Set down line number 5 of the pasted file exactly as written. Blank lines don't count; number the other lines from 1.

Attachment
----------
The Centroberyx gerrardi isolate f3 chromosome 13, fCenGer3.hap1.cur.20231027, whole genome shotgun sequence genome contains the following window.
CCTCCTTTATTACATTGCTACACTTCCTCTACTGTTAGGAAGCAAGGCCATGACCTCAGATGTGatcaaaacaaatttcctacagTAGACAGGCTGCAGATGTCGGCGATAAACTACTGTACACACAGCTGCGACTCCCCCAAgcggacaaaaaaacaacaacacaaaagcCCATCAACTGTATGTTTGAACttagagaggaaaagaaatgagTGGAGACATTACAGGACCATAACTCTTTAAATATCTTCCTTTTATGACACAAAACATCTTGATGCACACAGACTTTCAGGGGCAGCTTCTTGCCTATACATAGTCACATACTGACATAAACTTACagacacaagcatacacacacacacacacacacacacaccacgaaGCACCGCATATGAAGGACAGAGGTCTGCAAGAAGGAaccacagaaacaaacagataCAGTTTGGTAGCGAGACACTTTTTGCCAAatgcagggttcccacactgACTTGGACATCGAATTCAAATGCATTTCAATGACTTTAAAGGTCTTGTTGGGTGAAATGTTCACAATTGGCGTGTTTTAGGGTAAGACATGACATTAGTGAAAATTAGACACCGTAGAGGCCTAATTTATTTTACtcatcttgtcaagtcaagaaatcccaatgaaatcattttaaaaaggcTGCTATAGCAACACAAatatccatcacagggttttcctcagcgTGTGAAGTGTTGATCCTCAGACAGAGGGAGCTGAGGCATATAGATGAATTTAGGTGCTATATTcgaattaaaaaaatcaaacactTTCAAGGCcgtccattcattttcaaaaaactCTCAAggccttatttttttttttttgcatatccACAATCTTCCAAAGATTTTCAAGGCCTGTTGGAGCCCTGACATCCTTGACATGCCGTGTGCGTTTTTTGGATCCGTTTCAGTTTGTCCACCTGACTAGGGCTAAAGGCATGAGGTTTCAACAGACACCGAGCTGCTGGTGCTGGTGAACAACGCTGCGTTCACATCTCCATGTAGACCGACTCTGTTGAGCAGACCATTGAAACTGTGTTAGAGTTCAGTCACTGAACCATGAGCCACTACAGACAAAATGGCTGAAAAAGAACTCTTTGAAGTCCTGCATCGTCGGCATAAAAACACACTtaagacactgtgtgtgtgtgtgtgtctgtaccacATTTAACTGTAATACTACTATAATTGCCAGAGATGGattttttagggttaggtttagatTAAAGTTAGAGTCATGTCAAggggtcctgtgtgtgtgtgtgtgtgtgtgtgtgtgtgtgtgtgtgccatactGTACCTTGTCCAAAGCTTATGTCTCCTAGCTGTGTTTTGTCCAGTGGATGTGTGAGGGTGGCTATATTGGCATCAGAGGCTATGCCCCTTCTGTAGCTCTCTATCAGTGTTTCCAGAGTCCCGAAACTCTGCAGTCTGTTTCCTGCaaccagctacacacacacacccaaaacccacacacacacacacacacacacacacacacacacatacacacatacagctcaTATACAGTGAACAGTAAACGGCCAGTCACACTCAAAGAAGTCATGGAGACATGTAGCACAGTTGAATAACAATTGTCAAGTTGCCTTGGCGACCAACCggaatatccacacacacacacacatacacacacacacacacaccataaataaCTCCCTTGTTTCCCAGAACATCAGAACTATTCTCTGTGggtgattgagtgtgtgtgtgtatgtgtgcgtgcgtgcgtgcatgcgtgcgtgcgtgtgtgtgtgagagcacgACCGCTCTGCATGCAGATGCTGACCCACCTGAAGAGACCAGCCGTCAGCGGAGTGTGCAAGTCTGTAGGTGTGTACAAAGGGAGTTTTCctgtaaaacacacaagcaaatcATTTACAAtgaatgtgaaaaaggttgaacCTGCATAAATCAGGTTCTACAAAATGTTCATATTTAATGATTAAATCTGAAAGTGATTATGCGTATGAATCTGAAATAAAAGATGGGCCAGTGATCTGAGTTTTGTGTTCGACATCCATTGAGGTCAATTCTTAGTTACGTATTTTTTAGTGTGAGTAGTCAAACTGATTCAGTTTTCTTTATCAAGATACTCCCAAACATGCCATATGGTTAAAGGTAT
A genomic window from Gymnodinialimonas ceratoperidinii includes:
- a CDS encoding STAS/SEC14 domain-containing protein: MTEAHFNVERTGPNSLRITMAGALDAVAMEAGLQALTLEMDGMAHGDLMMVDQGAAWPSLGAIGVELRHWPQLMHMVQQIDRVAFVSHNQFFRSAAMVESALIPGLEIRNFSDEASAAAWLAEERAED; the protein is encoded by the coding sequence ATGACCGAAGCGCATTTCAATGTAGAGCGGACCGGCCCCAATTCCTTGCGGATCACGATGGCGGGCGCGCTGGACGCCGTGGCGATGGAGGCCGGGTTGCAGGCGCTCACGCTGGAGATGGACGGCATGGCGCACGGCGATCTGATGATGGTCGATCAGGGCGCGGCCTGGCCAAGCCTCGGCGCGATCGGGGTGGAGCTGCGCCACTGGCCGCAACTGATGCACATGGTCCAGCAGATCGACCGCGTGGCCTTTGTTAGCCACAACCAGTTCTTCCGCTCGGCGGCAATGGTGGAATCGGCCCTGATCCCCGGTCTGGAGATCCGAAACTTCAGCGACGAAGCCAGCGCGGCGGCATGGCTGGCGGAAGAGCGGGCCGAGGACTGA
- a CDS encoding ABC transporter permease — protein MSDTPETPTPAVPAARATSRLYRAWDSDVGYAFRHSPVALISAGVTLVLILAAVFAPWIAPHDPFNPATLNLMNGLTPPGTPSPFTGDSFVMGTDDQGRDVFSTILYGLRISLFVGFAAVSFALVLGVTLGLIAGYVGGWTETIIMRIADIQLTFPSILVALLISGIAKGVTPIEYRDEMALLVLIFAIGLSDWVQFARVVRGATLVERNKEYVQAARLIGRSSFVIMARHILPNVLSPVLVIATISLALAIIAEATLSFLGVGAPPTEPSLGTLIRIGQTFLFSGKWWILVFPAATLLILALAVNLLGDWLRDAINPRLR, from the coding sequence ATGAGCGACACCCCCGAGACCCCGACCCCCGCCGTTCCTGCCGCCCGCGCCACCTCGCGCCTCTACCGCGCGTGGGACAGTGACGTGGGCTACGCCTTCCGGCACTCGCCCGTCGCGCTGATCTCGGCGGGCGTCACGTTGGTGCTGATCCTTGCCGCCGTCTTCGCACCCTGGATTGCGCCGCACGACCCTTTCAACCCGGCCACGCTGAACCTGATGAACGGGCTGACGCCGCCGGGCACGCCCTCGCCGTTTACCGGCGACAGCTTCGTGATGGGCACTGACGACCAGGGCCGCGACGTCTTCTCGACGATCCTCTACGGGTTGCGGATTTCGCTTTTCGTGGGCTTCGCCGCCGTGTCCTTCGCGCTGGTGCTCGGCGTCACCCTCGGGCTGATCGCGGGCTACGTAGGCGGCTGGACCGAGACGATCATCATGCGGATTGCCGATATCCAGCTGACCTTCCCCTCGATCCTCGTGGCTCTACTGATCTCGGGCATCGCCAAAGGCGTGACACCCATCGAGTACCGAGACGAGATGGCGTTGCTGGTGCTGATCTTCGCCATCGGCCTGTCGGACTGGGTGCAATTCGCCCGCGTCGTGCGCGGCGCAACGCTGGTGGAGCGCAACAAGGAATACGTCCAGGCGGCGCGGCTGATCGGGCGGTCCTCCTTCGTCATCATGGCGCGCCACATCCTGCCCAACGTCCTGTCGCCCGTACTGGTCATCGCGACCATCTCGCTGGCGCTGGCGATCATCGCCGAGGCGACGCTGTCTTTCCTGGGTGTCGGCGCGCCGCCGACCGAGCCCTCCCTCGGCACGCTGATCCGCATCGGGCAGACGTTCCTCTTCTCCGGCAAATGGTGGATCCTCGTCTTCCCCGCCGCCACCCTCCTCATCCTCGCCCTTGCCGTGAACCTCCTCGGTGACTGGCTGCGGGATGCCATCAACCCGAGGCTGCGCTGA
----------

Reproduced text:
- a CDS encoding ABC transporter permease — protein MSDTPETPTPAVPAARATSRLYRAWDSDVGYAFRHSPVALISAGVTLVLILAAVFAPWIAPHDPFNPATLNLMNGLTPPGTPSPFTGDSFVMGTDDQGRDVFSTILYGLRISLFVGFAAVSFALVLGVTLGLIAGYVGGWTETIIMRIADIQLTFPSILVALLISGIAKGVTPIEYRDEMALLVLIFAIGLSDWVQFARVVRGATLVERNKEYVQAARLIGRSSFVIMARHILPNVLSPVLVIATISLALAIIAEATLSFLGVGAPPTEPSLGTLIRIGQTFLFSGKWWILVFPAATLLILALAVNLLGDWLRDAINPRLR, from the coding sequence ATGAGCGACACCCCCGAGACCCCGACCCCCGCCGTTCCTGCCGCCCGCGCCACCTCGCGCCTCTACCGCGCGTGGGACAGTGACGTGGGCTACGCCTTCCGGCACTCGCCCGTCGCGCTGATCTCGGCGGGCGTCACGTTGGTGCTGATCCTTGCCGCCGTCTTCGCACCCTGGATTGCGCCGCACGACCCTTTCAACCCGGCCACGCTGAACCTGATGAACGGGCTGACGCCGCCGGGCACGCCCTCGCCGTTTACCGGCGACAGCTTCGTGATGGGCACTGACGACCAGGGCCGCGACGTCTTCTCGACGATCCTCTACGGGTTGCGGATTTCGCTTTTCGTGGGCTTCGCCGCCGTGTCCTTCGCGCTGGTGCTCGGCGTCACCCTCGGGCTGATCGCGGGCTACGTAGGCGGCTGGACCGAGACGATCATCATGCGGATTGCCGATATCCAGCTGACCTTCCCCTCGATCCTCGTGGCTCTACTGATCTCGGGCATCGCCAAAGGCGTGACACCCATCGAGTACCGAGACGAGATGGCGTTGCTGGTGCTGATCTTCGCCATCGGCCTGTCGGACTGGGTGCAATTCGCCCGCGTCGTGCGCGGCGCAACGCTGGTGGAGCGCAACAAGGAATACGTCCAGGCGGCGCGGCTGATCGGGCGGTCCTCCTTCGTCATCATGGCGCGCCACATCCTGCCCAACGTCCTGTCGCCCGTACTGGTCATCGCGACCATCTCGCTGGCGCTGGCGATCATCGCCGAGGCGACGCTGTCTTTCCTGGGTGTCGGCGCGCCGCCGACCGAGCCCTCCCTCGGCACGCTGATCCGCATCGGGCAGACGTTCCTCTTCTCCGGCAAATGGTGGATCCTCGTCTTCCCCGCCGCCACCCTCCTCATCCTCGCCCTTGCCGTGAACCTCCTCGGTGACTGGCTGCGGGATGCCATCAACCCGAGGCTGCGCTGA